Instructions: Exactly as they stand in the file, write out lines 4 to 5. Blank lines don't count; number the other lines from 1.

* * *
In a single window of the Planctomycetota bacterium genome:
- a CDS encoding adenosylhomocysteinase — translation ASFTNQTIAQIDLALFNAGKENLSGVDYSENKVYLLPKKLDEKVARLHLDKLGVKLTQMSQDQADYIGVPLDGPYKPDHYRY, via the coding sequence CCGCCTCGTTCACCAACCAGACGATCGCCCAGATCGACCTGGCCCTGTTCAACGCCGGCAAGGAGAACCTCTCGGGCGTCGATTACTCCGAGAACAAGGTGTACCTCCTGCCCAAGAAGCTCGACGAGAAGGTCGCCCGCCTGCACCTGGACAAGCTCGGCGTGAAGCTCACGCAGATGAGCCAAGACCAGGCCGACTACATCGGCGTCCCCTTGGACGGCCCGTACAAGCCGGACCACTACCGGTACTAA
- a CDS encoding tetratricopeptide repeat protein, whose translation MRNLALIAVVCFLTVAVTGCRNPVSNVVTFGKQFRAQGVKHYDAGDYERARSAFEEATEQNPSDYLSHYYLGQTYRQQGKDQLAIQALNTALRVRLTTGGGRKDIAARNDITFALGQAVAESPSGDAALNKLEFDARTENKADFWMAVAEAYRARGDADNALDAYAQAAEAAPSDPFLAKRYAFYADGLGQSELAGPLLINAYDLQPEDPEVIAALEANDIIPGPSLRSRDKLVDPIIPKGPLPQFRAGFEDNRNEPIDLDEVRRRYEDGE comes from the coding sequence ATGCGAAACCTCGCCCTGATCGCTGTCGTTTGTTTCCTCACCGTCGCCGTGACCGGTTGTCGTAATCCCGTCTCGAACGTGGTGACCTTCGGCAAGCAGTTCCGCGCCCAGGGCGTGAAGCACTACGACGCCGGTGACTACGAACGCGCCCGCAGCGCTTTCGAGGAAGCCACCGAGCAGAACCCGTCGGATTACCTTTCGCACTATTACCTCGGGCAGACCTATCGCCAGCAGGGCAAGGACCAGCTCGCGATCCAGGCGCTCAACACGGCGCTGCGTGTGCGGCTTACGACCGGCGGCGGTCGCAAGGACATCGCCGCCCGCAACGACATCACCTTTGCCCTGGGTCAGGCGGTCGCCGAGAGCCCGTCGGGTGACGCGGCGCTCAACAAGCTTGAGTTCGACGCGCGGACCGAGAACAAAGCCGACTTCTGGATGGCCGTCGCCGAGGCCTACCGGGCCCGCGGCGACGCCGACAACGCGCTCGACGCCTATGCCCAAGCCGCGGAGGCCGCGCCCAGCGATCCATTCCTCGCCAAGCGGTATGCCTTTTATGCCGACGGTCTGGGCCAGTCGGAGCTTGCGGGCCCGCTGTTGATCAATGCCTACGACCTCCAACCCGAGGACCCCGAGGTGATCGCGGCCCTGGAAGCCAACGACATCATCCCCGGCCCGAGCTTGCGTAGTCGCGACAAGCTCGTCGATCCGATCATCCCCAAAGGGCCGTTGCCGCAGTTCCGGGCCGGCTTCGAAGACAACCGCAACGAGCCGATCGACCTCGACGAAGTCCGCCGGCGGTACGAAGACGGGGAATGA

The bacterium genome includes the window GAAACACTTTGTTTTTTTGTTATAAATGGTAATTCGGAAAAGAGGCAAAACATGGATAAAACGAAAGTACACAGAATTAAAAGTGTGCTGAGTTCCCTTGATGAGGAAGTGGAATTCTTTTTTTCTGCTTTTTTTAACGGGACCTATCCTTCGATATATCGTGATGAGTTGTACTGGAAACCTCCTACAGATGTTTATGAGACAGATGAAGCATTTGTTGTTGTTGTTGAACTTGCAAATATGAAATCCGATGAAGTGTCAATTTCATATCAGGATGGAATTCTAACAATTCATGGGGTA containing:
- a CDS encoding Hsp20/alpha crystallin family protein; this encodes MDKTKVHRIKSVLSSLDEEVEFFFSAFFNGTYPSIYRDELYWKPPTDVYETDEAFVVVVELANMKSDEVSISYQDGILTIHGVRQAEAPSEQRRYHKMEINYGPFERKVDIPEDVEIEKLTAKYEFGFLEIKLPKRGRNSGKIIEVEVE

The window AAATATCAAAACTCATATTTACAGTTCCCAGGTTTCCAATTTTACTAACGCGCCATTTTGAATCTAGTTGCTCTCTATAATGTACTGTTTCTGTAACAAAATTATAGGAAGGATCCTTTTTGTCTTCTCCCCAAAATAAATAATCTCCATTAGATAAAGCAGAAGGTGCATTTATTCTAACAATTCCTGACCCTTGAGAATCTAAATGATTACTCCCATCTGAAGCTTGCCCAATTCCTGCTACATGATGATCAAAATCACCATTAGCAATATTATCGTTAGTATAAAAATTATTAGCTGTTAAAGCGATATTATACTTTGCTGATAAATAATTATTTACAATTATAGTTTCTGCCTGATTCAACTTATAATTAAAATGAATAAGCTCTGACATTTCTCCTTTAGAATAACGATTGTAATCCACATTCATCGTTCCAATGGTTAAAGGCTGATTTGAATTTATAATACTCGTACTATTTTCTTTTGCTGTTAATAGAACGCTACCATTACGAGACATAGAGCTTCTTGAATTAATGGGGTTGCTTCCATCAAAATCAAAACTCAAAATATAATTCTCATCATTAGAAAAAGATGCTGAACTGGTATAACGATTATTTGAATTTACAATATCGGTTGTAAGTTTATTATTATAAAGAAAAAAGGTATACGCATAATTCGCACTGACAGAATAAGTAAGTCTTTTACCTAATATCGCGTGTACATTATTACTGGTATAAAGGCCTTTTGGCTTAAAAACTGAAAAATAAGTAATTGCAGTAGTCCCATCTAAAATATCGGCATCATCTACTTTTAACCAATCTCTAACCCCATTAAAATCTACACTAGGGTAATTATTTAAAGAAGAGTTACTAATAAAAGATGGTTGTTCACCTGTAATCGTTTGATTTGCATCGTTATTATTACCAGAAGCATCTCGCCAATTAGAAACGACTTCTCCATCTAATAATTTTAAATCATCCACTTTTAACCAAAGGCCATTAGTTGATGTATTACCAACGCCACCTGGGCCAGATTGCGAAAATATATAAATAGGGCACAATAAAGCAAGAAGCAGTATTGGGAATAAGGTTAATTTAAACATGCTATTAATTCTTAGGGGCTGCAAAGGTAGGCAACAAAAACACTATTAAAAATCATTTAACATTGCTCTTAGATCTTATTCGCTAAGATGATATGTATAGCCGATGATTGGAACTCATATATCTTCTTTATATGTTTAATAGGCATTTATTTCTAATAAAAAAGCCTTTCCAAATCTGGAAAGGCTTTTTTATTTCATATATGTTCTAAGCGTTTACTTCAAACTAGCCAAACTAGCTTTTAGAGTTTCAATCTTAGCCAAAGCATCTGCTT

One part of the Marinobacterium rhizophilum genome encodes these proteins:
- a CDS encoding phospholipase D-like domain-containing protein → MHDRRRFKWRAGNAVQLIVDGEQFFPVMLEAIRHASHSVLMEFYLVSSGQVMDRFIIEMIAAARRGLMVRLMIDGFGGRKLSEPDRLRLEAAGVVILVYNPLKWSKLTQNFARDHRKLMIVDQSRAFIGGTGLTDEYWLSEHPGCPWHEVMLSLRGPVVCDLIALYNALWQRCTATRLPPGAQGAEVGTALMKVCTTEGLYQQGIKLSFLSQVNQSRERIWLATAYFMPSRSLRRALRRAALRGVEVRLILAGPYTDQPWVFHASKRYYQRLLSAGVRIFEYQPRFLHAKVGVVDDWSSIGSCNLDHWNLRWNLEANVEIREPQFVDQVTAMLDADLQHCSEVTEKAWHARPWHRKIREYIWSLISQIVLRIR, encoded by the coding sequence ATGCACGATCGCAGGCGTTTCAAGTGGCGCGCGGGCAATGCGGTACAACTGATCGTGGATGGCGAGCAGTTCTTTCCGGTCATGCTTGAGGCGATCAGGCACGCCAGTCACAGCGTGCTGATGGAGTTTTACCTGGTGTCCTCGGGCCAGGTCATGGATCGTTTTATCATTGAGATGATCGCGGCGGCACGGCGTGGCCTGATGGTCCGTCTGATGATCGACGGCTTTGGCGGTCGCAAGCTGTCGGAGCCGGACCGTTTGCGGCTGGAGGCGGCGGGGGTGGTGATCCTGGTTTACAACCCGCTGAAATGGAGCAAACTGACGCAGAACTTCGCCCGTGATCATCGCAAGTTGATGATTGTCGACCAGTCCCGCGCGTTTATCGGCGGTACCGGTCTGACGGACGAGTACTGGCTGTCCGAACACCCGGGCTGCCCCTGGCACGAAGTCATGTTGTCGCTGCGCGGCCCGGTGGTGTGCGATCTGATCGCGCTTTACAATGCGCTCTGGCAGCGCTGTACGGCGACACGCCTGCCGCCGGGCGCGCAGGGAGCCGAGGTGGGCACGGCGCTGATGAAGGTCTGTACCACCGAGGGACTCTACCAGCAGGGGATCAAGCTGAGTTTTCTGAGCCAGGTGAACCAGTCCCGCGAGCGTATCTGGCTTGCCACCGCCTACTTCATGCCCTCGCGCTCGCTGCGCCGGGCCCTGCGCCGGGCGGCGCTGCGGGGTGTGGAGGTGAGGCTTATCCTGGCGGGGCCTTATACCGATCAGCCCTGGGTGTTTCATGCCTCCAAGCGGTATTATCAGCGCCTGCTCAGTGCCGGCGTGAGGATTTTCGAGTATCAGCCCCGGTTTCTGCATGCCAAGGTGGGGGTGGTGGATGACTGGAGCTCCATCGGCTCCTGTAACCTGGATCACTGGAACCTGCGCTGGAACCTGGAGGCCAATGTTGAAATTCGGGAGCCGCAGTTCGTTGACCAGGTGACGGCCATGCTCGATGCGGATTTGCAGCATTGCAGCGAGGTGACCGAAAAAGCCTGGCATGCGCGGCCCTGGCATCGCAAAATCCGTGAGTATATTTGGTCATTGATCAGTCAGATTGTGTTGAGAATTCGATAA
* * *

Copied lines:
The bacterium genome includes the window GAAACACTTTGTTTTTTTGTTATAAATGGTAATTCGGAAAAGAGGCAAAACATGGATAAAACGAAAGTACACAGAATTAAAAGTGTGCTGAGTTCCCTTGATGAGGAAGTGGAATTCTTTTTTTCTGCTTTTTTTAACGGGACCTATCCTTCGATATATCGTGATGAGTTGTACTGGAAACCTCCTACAGATGTTTATGAGACAGATGAAGCATTTGTTGTTGTTGTTGAACTTGCAAATATGAAATCCGATGAAGTGTCAATTTCATATCAGGATGGAATTCTAACAATTCATGGGGTA containing:
- a CDS encoding Hsp20/alpha crystallin family protein; this encodes MDKTKVHRIKSVLSSLDEEVEFFFSAFFNGTYPSIYRDELYWKPPTDVYETDEAFVVVVELANMKSDEVSISYQDGILTIHGVRQAEAPSEQRRYHKMEINYGPFERKVDIPEDVEIEKLTAKYEFGFLEIKLPKRGRNSGKIIEVEVE